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All patients should receive regular dental care in order to prevent cavities and tooth loss that may occur as a complication of the disorder. Patients with dry eyes should see an ophthalmologist (eye doctor) regularly for signs of damage to the cornea. Patients with excessive redness and pain in the eyes should be evaluated for infections.

Arthritis symptoms are treated with anti-inflammatory medicines, such as aspirin, acetaminophen, and other NSAIDs.

Hydroxychloroquine, an antimalarial drug used in lupus and rheumatoid arthritis, may be helpful in some patients with Sjögren's syndrome by reducing joint pain and rash experienced by some patients. Patients with rare but serious systemic symptoms, such as fever, rashes, abdominal pain, or lung or kidney problems, may require treatment with corticosteroids such as prednisone and/or immunosuppressive agents methotrexate, azathioprine and mycophenolate.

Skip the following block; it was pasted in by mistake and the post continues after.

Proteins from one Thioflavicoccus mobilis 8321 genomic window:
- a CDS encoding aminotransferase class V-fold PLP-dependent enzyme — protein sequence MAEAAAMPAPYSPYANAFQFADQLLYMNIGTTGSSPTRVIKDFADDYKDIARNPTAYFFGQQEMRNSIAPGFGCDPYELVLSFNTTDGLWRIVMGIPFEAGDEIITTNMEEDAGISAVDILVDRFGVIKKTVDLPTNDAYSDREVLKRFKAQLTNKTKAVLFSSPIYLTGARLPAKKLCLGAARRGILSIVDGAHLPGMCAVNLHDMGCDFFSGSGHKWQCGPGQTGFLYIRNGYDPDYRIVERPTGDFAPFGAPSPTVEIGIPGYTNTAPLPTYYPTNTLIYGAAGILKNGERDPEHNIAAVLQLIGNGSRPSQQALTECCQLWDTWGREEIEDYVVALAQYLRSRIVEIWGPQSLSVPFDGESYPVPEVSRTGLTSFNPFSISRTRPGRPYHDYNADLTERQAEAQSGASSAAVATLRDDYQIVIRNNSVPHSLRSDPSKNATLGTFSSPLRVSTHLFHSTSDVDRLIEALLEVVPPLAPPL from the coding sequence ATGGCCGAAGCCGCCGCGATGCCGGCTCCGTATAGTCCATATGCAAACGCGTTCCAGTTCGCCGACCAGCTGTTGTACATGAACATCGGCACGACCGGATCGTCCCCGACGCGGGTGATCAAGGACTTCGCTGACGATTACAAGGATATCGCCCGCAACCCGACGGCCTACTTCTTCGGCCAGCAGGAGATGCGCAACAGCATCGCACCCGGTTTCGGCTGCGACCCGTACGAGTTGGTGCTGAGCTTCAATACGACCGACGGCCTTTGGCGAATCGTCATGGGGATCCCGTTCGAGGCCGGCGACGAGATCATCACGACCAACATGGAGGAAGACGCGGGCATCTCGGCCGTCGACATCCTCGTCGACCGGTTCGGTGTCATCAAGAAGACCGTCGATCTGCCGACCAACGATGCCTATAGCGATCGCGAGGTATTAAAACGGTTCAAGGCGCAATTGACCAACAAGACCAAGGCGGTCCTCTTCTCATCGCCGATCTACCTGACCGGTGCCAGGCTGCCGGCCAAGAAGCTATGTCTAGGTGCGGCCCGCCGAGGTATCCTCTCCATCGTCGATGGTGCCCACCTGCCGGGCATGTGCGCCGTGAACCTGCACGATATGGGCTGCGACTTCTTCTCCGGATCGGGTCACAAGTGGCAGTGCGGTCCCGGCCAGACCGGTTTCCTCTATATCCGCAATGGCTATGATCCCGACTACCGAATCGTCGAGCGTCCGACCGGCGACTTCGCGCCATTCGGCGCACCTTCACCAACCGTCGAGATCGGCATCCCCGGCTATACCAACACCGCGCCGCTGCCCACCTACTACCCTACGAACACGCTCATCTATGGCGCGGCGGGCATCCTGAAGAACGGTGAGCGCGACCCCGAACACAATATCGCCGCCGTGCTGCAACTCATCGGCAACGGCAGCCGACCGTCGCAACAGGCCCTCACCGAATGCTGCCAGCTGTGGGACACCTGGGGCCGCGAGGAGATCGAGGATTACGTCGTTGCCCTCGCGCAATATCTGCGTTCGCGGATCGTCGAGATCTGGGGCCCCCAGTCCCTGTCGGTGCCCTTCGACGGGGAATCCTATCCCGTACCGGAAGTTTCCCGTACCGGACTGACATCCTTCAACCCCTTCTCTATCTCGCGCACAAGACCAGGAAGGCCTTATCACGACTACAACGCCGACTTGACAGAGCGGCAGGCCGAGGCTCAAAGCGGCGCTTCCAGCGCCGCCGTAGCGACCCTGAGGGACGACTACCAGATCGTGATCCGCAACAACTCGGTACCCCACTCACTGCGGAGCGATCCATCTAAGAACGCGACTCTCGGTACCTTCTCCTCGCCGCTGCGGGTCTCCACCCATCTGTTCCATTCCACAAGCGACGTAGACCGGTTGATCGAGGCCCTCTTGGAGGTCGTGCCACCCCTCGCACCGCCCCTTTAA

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Broader health impact of Sjögren's syndrome

A vast majority of patients with Sjögren's syndrome remain very healthy without any serious complications. Patients should be aware that they do face an increased risk for infections in and around the eyes and an increased risk for dental problems, both of which are due to the long-term reduction in tears and saliva.

Rarely, patients may have complications related to inflammation in other body systems, including:

In a small number of people, Sjögren's syndrome may be associated with lymphoma, a cancer of the lymph glands.

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Living with Sjögren's syndrome

People with Sjögren's syndrome are usually able to live normal lives with very few adjustments. When a diagnosis is made, many patients must focus a great deal of attention dealing with dry eyes and dry mouth, but these symptoms tend to subside with time. Any pain or redness in the eyes should be evaluated promptly, as this may signal an infection. To reduce risk for cavities and other dental problems, patients must pay close attention to proper oral hygiene and regular dental care.

Patients should see their physician regularly for general health screening, and should pay close attention to any abnormal swelling in the glands around the face or neck, under the arms, or in the groin area, as this may be a sign of lymphoma.